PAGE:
Speeding up Your Runs With Sprint Drills
  • June 12, 2016
  • asweatlife_Speeding-up-Your-Runs-With-Sprint-Drills

    Over the past couple of years, Ive run a 10k, a 15k and a half marathon. While there was a sense of accomplishment upon completing each race, I mostly just felt like I was slogging along, passing time until I got to the finish line.

    I havent run in months, but I have had the urge to. Since long distance doesnt appeal to me at the moment, I started thinking about sprints. I figured the short bursts would be a good workout, while making me feel stronger and more athletic than, say, a 5k.

    My dad, a career track man, was always there with a drill (complete with DIY equipment) or advice from my t-ball to high school sports days. He was the obvious person to go to for a few sprint workouts.

    These drills can be done as stand alone workouts (which make me feel like more of a runner than long distance ever has) or incorporated into longer runs.

    A little background info

    Pat Wilson set records and won a state championship in the half mile at his southeastern Michigan high school. Receiving a scholarship to Michigan State University, he was a Big Ten champion in the indoor 600, placed in the 600 at an indoor NCAA meet and was part of an All American mile relay outdoors team. He continued to run after college, winning 6 masters national championships in the mile and 880-yard runs.

    Wilson was also a high school track and cross country coach for 40 years, as well a Junior College coach for five. He led teams to numerous league and regional championships, with individual runners winning regional titles and scoring in state meets.


    Since I have zero experience with sprints, I was given some warm up drills to do a couple times a week for two weeks. It takes me roughly 20 – 30 minutes to complete.

    Things to keep in mind:

    • When the knee comes up, the toe follows suit. No pointed toes, keep the foot flat.
    • Land on the ball of the foot, not the heel.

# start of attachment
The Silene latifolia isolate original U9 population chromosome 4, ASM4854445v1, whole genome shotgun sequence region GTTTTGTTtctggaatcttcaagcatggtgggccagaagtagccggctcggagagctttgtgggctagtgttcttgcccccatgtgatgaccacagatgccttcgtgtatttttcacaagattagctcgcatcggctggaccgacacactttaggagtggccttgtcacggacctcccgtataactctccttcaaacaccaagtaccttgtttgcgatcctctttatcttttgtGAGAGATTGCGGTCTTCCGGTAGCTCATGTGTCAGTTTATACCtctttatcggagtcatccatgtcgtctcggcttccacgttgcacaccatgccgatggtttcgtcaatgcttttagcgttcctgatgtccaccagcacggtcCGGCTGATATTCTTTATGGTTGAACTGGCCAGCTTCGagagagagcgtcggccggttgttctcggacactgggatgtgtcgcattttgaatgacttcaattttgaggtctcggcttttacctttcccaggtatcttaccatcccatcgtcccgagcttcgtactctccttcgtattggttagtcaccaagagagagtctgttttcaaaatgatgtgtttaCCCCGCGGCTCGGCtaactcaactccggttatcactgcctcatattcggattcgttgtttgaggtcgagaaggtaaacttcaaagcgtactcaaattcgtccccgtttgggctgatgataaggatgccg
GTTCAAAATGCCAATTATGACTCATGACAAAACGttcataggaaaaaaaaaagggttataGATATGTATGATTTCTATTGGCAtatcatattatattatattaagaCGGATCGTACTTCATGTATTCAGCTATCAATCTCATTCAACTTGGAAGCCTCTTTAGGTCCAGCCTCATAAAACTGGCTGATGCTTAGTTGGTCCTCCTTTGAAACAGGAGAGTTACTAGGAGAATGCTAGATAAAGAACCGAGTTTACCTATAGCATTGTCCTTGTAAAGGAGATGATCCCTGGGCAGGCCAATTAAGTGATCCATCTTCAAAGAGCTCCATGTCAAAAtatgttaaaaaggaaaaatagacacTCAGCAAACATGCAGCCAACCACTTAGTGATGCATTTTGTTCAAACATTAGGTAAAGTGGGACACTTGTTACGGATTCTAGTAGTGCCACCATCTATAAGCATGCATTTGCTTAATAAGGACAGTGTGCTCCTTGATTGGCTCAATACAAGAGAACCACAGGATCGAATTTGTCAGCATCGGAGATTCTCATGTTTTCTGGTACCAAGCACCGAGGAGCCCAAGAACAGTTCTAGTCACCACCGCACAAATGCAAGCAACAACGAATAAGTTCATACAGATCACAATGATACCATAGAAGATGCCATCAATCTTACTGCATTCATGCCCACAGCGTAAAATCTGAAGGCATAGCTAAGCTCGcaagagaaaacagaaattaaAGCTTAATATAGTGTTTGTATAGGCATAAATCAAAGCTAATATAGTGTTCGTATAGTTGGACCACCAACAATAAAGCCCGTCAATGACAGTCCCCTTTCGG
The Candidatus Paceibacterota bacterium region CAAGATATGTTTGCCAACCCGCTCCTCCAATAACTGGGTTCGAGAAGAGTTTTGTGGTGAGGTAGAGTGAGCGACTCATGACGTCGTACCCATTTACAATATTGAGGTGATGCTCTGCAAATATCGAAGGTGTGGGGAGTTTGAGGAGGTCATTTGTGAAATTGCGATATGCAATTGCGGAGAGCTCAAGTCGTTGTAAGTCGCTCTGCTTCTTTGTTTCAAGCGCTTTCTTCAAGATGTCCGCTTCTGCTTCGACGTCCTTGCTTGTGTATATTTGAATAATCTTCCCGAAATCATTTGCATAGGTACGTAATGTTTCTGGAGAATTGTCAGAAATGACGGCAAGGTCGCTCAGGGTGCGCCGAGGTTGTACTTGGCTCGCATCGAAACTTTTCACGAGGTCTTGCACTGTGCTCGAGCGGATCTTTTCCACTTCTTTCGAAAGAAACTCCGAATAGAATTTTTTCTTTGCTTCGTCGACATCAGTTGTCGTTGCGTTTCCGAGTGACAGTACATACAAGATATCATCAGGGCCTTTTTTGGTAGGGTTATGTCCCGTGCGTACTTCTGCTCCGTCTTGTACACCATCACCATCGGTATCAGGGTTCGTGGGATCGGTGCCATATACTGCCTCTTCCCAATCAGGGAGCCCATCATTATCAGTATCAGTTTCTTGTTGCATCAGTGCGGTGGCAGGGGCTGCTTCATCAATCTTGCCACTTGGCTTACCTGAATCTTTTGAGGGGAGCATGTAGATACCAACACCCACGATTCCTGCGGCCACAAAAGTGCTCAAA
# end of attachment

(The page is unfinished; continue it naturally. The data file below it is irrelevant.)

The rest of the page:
• The foot leaving the ground should come up to the butt and pass by the knee.
    • Dont forget arm action.
    • Do each drill for about 30 yards (or steps). Jog back and then stride out. Recover by walking back. Repeat each exercise. If youre at a track that isnt marked, eyeball it by using trees or other landmarks.


    Examples of each action below is in one or both of the videos included.

    • March with high knees
    • B-skips
    • Skip
    • Butt kickers
    • Ankling
    • Stiff legs
    • Power skips
    • Run backwards
    • Carioca
    • Shuffle side to side



    Run two easy laps and stretch. Do one round of the drills above and then one sprint workout below. Run two more easy laps. Each workout takes between 30 – 40 minutes.

    Per Wilson: Focus on good leg turnover. Picture riding a bike, rotating the pedal in a circle. The action of the leg is similar to that in spin class, except you extend your leg when running.


    Run fast, but not a full-on sprint, for 100 yards (goal line to goal line).

    Walk back and run 75 yards (increase tempo).

    Walk back and run 50 yards (increase speed).

    Walk back and run 25 yards (fastest).

    Work your way back up, starting with 25 yards; this should be the fastest distance. Run slower as you increase distance, but each run should still be faster than the first time out.

    10×30 meters

    Run briskly for 30 meters, walk back and repeat 10 times.

    Keep good form in mind while running; good leg turn over.

    Slow down gradually.

    20/30/40 Meters

    Run three or four pick ups (stride out, increasing speed) for 40 meters as a warm up.

    Jog up to your starting line and then sprint for 20, 30 and then 40 meters. Walk back between each sprint.

    Run each distance twice.

    Remember: fast sprint, be relaxed, hands not tight.

    About Lori Wilson

    After moving away from her hometown, just outside of Detroit, Lori has done her best to stay out of her former constantly-working-to-make-ends-meet rut. Having lived in Los Angeles, Chicago and Denver, Lori began her writing career covering soap operas. While she will always keep track of the latest returns from the dead on “General Hospital,” she now focuses her writing on fun ways to stay happy, fit and out of the house. Recent adventures have led to her love of indoor cycling, getting pampered at the spa and her new favorite city New Orleans. A Midwestern girl at heart, Lori is back in Chicago, where she continues her quest to top the thrill she felt her first time on the trapeze.